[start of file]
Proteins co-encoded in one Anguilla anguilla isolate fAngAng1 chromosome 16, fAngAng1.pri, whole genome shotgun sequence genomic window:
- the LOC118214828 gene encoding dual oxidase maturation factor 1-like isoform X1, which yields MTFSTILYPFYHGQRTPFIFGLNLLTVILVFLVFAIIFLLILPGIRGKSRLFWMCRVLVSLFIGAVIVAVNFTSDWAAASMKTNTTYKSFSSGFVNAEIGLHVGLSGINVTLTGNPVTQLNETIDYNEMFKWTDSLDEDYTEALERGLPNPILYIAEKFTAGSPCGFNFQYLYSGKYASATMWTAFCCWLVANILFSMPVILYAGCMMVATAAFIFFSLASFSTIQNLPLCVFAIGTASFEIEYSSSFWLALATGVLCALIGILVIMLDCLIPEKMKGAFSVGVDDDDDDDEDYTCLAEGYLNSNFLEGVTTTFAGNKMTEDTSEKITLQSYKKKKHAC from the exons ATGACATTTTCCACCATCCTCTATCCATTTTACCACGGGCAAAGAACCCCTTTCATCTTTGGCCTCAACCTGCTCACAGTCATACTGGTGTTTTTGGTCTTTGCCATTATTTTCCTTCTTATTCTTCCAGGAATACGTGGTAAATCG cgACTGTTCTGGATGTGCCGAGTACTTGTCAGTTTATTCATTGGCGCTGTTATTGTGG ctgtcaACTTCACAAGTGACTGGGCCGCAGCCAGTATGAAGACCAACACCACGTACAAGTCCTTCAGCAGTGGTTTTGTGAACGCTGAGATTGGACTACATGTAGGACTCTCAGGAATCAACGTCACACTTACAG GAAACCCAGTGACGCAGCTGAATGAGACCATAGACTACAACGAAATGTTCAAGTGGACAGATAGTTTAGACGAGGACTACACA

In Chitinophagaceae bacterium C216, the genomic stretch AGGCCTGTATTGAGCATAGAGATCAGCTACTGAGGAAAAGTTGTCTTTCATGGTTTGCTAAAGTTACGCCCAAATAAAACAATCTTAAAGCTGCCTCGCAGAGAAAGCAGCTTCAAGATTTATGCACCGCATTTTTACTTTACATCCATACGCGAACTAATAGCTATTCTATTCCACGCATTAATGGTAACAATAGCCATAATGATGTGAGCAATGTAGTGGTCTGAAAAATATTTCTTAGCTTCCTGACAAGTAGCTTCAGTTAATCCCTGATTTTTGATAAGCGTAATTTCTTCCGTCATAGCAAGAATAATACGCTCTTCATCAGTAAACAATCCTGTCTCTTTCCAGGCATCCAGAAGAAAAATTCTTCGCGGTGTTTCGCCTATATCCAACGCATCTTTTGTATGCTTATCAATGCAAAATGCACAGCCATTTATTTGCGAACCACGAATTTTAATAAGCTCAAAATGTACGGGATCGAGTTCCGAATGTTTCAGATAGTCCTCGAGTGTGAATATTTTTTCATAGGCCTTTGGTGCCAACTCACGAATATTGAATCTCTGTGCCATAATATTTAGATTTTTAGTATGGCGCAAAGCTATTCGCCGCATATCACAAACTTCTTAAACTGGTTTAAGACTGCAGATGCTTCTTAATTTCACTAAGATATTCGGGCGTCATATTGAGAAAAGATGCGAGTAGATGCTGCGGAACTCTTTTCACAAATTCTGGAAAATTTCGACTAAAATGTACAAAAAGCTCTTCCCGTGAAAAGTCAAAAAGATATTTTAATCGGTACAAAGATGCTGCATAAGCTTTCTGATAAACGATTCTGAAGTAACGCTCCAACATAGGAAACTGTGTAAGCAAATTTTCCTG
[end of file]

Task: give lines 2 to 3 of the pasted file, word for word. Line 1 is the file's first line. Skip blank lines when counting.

- the LOC118214828 gene encoding dual oxidase maturation factor 1-like isoform X1, which yields MTFSTILYPFYHGQRTPFIFGLNLLTVILVFLVFAIIFLLILPGIRGKSRLFWMCRVLVSLFIGAVIVAVNFTSDWAAASMKTNTTYKSFSSGFVNAEIGLHVGLSGINVTLTGNPVTQLNETIDYNEMFKWTDSLDEDYTEALERGLPNPILYIAEKFTAGSPCGFNFQYLYSGKYASATMWTAFCCWLVANILFSMPVILYAGCMMVATAAFIFFSLASFSTIQNLPLCVFAIGTASFEIEYSSSFWLALATGVLCALIGILVIMLDCLIPEKMKGAFSVGVDDDDDDDEDYTCLAEGYLNSNFLEGVTTTFAGNKMTEDTSEKITLQSYKKKKHAC from the exons ATGACATTTTCCACCATCCTCTATCCATTTTACCACGGGCAAAGAACCCCTTTCATCTTTGGCCTCAACCTGCTCACAGTCATACTGGTGTTTTTGGTCTTTGCCATTATTTTCCTTCTTATTCTTCCAGGAATACGTGGTAAATCG cgACTGTTCTGGATGTGCCGAGTACTTGTCAGTTTATTCATTGGCGCTGTTATTGTGG ctgtcaACTTCACAAGTGACTGGGCCGCAGCCAGTATGAAGACCAACACCACGTACAAGTCCTTCAGCAGTGGTTTTGTGAACGCTGAGATTGGACTACATGTAGGACTCTCAGGAATCAACGTCACACTTACAG GAAACCCAGTGACGCAGCTGAATGAGACCATAGACTACAACGAAATGTTCAAGTGGACAGATAGTTTAGACGAGGACTACACA

In Chitinophagaceae bacterium C216, the genomic stretch AGGCCTGTATTGAGCATAGAGATCAGCTACTGAGGAAAAGTTGTCTTTCATGGTTTGCTAAAGTTACGCCCAAATAAAACAATCTTAAAGCTGCCTCGCAGAGAAAGCAGCTTCAAGATTTATGCACCGCATTTTTACTTTACATCCATACGCGAACTAATAGCTATTCTATTCCACGCATTAATGGTAACAATAGCCATAATGATGTGAGCAATGTAGTGGTCTGAAAAATATTTCTTAGCTTCCTGACAAGTAGCTTCAGTTAATCCCTGATTTTTGATAAGCGTAATTTCTTCCGTCATAGCAAGAATAATACGCTCTTCATCAGTAAACAATCCTGTCTCTTTCCAGGCATCCAGAAGAAAAATTCTTCGCGGTGTTTCGCCTATATCCAACGCATCTTTTGTATGCTTATCAATGCAAAATGCACAGCCATTTATTTGCGAACCACGAATTTTAATAAGCTCAAAATGTACGGGATCGAGTTCCGAATGTTTCAGATAGTCCTCGAGTGTGAATATTTTTTCATAGGCCTTTGGTGCCAACTCACGAATATTGAATCTCTGTGCCATAATATTTAGATTTTTAGTATGGCGCAAAGCTATTCGCCGCATATCACAAACTTCTTAAACTGGTTTAAGACTGCAGATGCTTCTTAATTTCACTAAGATATTCGGGCGTCATATTGAGAAAAGATGCGAGTAGATGCTGCGGAACTCTTTTCACAAATTCTGGAAAATTTCGACTAAAATGTACAAAAAGCTCTTCCCGTGAAAAGTCAAAAAGATATTTTAATCGGTACAAAGATGCTGCATAAGCTTTCTGATAAACGATTCTGAAGTAACGCTCCAACATAGGAAACTGTGTAAGCAAATTTTCCTG